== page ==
Parents' Guide to


By David Chapman, Common Sense Media Reviewer

age 16+

Warped tale of abuse feels confusing and directionless.

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What you will—and won't—find in this game.

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This adventure game focuses on a disturbing tale, but its confusing take on the lives in this situation makes it extremely hard to want to understand the full story. Transference is, at its core, a story about perspective. You enter the virtual world of this seemingly normal nuclear family, and it's not long before you begin to see that normalcy falling apart at the seams. Flipping a light switch in the game shifts the environment to another character's perspective, opening up certain paths while closing off others. While viewing things in Raymond's consciousness, everything seems like just another normal day. Shift to young Benjamin, and you can hear the muffled sounds of his parents arguing in the background, see his sketches on the wall of him and his lost dog, and feel his fear being alone. Katherine's world, meanwhile, has been painted through a veil of depression and detachment, of suffering the anguish of abuse while trying to pretend everything is fine for the sake of her son. It's a complex, disturbing mosaic of emotions that quickly spirals downhill the further you go down the rabbit hole.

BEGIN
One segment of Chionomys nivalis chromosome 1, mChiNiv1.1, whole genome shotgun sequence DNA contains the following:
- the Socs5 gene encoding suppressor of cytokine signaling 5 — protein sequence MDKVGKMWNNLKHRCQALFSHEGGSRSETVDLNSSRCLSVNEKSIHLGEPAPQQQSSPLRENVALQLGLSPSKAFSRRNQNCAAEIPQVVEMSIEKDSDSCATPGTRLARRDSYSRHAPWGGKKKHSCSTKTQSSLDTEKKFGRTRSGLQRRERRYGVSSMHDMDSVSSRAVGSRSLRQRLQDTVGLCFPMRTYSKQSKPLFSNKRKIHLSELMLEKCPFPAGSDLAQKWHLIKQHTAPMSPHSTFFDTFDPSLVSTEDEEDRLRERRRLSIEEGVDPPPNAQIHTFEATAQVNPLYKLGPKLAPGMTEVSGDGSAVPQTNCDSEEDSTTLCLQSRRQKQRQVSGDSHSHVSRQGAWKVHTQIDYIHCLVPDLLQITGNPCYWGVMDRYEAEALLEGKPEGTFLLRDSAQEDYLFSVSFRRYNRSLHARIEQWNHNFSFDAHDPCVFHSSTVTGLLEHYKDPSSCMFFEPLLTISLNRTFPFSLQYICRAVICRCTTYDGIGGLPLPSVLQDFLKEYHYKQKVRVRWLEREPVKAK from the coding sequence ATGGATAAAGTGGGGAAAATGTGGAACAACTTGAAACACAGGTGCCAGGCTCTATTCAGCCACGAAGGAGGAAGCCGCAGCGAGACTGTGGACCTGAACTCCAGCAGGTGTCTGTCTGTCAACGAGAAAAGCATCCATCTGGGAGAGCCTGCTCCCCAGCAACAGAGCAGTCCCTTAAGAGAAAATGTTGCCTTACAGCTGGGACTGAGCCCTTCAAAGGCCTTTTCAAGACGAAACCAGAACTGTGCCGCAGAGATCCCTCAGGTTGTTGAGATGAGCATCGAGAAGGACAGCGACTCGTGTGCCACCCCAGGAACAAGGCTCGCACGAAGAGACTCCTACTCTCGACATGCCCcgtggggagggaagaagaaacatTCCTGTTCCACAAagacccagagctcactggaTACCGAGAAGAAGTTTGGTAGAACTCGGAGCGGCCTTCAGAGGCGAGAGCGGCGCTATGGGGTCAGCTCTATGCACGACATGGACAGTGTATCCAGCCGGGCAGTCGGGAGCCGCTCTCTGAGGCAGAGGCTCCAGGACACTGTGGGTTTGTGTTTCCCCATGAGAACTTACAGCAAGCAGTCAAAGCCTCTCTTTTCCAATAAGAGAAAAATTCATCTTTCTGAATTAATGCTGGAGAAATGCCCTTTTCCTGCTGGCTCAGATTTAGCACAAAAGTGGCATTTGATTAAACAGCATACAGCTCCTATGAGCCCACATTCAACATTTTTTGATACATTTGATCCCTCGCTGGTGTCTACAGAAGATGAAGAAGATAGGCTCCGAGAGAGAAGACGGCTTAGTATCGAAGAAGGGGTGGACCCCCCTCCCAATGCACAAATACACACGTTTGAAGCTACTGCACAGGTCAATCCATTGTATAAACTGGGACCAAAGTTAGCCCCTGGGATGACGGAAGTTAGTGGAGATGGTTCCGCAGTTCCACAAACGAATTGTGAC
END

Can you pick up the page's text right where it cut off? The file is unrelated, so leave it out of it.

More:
As quickly as you see the family's veil of stability begin to unravel, you'll notice the gameplay falls apart even faster. Transference plays almost like an escape room, sticking players in a small section of the apartment, unable to progress without the solution to certain key puzzles. But these run from ridiculously simple to the insanely obscure that are solved through pure guesswork or brute force rather than keen observation. The most frustrating part of the game is that there never seems to be any real direction to it. You can find items to interact with, but many feel like little more than red herrings. Or, maybe there's a key piece of the story you overlooked, but you can't ever backtrack to make your way to it. Transference is a game that begs to be played more than once to guarantee you find all the clues and nuances in the story. Unfortunately, that story is such a warped, confusing, and disturbing mess, that coping with it more than once is a challenge unto itself.

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